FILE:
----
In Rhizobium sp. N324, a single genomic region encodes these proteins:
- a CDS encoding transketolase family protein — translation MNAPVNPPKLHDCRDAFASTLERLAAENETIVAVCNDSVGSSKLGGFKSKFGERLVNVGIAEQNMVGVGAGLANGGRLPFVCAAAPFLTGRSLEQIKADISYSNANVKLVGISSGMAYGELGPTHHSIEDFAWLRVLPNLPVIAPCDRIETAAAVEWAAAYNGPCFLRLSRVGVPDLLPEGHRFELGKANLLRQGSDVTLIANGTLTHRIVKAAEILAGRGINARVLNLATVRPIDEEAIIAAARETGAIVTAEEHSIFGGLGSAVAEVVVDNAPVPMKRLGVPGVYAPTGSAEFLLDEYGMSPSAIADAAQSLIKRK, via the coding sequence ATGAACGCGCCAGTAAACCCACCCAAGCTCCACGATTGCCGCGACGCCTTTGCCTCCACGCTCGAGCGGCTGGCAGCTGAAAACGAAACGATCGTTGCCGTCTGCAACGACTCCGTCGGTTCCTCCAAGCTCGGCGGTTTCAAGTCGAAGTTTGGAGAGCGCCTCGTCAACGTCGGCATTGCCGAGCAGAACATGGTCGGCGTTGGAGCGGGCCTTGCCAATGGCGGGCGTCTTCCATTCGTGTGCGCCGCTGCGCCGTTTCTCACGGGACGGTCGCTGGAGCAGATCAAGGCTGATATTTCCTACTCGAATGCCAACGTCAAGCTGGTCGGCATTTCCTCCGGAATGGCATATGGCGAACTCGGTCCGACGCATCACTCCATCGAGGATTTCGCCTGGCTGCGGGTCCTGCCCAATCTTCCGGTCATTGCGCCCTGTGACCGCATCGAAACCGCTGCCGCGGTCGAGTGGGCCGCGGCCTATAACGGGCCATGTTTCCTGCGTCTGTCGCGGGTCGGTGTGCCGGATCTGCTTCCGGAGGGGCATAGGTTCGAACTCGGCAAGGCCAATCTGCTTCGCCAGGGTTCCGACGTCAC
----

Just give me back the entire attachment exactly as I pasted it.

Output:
In Rhizobium sp. N324, a single genomic region encodes these proteins:
- a CDS encoding transketolase family protein — translation MNAPVNPPKLHDCRDAFASTLERLAAENETIVAVCNDSVGSSKLGGFKSKFGERLVNVGIAEQNMVGVGAGLANGGRLPFVCAAAPFLTGRSLEQIKADISYSNANVKLVGISSGMAYGELGPTHHSIEDFAWLRVLPNLPVIAPCDRIETAAAVEWAAAYNGPCFLRLSRVGVPDLLPEGHRFELGKANLLRQGSDVTLIANGTLTHRIVKAAEILAGRGINARVLNLATVRPIDEEAIIAAARETGAIVTAEEHSIFGGLGSAVAEVVVDNAPVPMKRLGVPGVYAPTGSAEFLLDEYGMSPSAIADAAQSLIKRK, via the coding sequence ATGAACGCGCCAGTAAACCCACCCAAGCTCCACGATTGCCGCGACGCCTTTGCCTCCACGCTCGAGCGGCTGGCAGCTGAAAACGAAACGATCGTTGCCGTCTGCAACGACTCCGTCGGTTCCTCCAAGCTCGGCGGTTTCAAGTCGAAGTTTGGAGAGCGCCTCGTCAACGTCGGCATTGCCGAGCAGAACATGGTCGGCGTTGGAGCGGGCCTTGCCAATGGCGGGCGTCTTCCATTCGTGTGCGCCGCTGCGCCGTTTCTCACGGGACGGTCGCTGGAGCAGATCAAGGCTGATATTTCCTACTCGAATGCCAACGTCAAGCTGGTCGGCATTTCCTCCGGAATGGCATATGGCGAACTCGGTCCGACGCATCACTCCATCGAGGATTTCGCCTGGCTGCGGGTCCTGCCCAATCTTCCGGTCATTGCGCCCTGTGACCGCATCGAAACCGCTGCCGCGGTCGAGTGGGCCGCGGCCTATAACGGGCCATGTTTCCTGCGTCTGTCGCGGGTCGGTGTGCCGGATCTGCTTCCGGAGGGGCATAGGTTCGAACTCGGCAAGGCCAATCTGCTTCGCCAGGGTTCCGACGTCAC